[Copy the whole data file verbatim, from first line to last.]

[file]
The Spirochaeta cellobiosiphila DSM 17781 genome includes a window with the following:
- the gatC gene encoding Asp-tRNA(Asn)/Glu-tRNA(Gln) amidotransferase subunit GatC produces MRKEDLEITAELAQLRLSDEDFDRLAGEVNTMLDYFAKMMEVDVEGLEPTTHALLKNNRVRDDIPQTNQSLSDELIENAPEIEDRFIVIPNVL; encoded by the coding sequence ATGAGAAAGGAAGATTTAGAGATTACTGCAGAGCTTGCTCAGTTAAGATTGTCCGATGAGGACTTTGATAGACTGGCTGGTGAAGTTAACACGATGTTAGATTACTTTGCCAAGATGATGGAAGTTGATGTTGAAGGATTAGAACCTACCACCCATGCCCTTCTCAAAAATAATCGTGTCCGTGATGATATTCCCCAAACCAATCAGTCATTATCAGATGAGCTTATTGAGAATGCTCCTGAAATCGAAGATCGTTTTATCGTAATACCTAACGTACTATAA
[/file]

The Spirochaeta cellobiosiphila DSM 17781 genome includes a window with the following:
- the gatC gene encoding Asp-tRNA(Asn)/Glu-tRNA(Gln) amidotransferase subunit GatC produces MRKEDLEITAELAQLRLSDEDFDRLAGEVNTMLDYFAKMMEVDVEGLEPTTHALLKNNRVRDDIPQTNQSLSDELIENAPEIEDRFIVIPNVL; encoded by the coding sequence ATGAGAAAGGAAGATTTAGAGATTACTGCAGAGCTTGCTCAGTTAAGATTGTCCGATGAGGACTTTGATAGACTGGCTGGTGAAGTTAACACGATGTTAGATTACTTTGCCAAGATGATGGAAGTTGATGTTGAAGGATTAGAACCTACCACCCATGCCCTTCTCAAAAATAATCGTGTCCGTGATGATATTCCCCAAACCAATCAGTCATTATCAGATGAGCTTATTGAGAATGCTCCTGAAATCGAAGATCGTTTTATCGTAATACCTAACGTACTATAA